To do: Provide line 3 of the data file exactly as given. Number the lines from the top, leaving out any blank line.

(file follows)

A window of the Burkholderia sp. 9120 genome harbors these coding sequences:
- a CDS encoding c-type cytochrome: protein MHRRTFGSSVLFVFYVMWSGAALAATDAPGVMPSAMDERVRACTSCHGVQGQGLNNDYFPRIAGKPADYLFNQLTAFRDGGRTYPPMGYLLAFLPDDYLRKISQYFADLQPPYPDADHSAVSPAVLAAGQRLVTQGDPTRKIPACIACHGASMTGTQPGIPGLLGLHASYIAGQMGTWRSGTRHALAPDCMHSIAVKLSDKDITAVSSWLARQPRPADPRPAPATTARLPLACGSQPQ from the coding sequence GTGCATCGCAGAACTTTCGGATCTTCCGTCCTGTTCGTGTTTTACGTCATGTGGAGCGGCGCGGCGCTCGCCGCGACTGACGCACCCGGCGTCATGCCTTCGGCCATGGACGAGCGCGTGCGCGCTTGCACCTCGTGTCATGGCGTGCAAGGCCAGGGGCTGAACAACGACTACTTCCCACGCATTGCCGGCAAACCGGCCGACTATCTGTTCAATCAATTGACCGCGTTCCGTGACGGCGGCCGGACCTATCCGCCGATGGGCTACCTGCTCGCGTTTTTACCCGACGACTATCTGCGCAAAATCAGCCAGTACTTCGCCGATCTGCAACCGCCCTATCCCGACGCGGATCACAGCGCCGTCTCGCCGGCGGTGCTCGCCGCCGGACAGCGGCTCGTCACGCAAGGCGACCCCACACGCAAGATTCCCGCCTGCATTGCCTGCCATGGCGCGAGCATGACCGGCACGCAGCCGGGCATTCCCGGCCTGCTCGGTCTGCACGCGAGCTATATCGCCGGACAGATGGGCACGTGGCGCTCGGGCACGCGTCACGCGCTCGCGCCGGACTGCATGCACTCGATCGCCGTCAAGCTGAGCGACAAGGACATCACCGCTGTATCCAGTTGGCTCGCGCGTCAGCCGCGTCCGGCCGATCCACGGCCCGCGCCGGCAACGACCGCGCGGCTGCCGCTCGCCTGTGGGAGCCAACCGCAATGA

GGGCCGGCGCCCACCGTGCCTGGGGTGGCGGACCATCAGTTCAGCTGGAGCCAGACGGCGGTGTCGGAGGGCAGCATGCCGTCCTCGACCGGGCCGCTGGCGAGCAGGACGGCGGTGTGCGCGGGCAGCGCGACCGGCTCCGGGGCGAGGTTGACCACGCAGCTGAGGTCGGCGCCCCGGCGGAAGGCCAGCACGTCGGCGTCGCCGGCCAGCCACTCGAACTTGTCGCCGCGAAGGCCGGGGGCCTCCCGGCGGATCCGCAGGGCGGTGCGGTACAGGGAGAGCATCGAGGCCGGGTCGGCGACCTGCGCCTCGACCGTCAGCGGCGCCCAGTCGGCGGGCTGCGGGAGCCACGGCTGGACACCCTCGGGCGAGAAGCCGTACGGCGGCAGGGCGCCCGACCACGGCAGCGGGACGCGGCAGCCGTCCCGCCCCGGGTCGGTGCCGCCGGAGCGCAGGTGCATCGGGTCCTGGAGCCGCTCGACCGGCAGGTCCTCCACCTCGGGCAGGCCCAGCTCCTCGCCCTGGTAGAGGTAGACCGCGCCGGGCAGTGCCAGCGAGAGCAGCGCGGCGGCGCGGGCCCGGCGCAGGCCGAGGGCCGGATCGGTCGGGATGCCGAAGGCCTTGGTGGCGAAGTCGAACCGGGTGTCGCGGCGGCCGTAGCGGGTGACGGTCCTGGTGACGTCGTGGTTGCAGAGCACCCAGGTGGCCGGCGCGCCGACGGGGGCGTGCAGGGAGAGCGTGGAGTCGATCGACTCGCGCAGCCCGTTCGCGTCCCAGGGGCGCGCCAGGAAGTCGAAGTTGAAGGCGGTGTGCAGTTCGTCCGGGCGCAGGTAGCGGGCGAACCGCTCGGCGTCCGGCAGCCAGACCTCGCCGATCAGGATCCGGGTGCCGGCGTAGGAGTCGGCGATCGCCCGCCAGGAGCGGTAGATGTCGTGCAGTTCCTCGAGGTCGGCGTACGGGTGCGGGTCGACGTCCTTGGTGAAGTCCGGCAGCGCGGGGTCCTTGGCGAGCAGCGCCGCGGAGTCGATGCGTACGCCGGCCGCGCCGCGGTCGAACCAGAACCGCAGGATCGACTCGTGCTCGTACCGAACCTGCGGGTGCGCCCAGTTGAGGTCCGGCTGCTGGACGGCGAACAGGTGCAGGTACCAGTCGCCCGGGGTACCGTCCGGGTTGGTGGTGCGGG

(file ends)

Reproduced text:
GGGCCGGCGCCCACCGTGCCTGGGGTGGCGGACCATCAGTTCAGCTGGAGCCAGACGGCGGTGTCGGAGGGCAGCATGCCGTCCTCGACCGGGCCGCTGGCGAGCAGGACGGCGGTGTGCGCGGGCAGCGCGACCGGCTCCGGGGCGAGGTTGACCACGCAGCTGAGGTCGGCGCCCCGGCGGAAGGCCAGCACGTCGGCGTCGCCGGCCAGCCACTCGAACTTGTCGCCGCGAAGGCCGGGGGCCTCCCGGCGGATCCGCAGGGCGGTGCGGTACAGGGAGAGCATCGAGGCCGGGTCGGCGACCTGCGCCTCGACCGTCAGCGGCGCCCAGTCGGCGGGCTGCGGGAGCCACGGCTGGACACCCTCGGGCGAGAAGCCGTACGGCGGCAGGGCGCCCGACCACGGCAGCGGGACGCGGCAGCCGTCCCGCCCCGGGTCGGTGCCGCCGGAGCGCAGGTGCATCGGGTCCTGGAGCCGCTCGACCGGCAGGTCCTCCACCTCGGGCAGGCCCAGCTCCTCGCCCTGGTAGAGGTAGACCGCGCCGGGCAGTGCCAGCGAGAGCAGCGCGGCGGCGCGGGCCCGGCGCAGGCCGAGGGCCGGATCGGTCGGGATGCCGAAGGCCTTGGTGGCGAAGTCGAACCGGGTGTCGCGGCGGCCGTAGCGGGTGACGGTCCTGGTGACGTCGTGGTTGCAGAGCACCCAGGTGGCCGGCGCGCCGACGGGGGCGTGCAGGGAGAGCGTGGAGTCGATCGACTCGCGCAGCCCGTTCGCGTCCCAGGGGCGCGCCAGGAAGTCGAAGTTGAAGGCGGTGTGCAGTTCGTCCGGGCGCAGGTAGCGGGCGAACCGCTCGGCGTCCGGCAGCCAGACCTCGCCGATCAGGATCCGGGTGCCGGCGTAGGAGTCGGCGATCGCCCGCCAGGAGCGGTAGATGTCGTGCAGTTCCTCGAGGTCGGCGTACGGGTGCGGGTCGACGTCCTTGGTGAAGTCCGGCAGCGCGGGGTCCTTGGCGAGCAGCGCCGCGGAGTCGATGCGTACGCCGGCCGCGCCGCGGTCGAACCAGAACCGCAGGATCGACTCGTGCTCGTACCGAACCTGCGGGTGCGCCCAGTTGAGGTCCGGCTGCTGGACGGCGAACAGGTGCAGGTACCAGTCGCCCGGGGTACCGTCCGGGTTGGTGGTGCGGG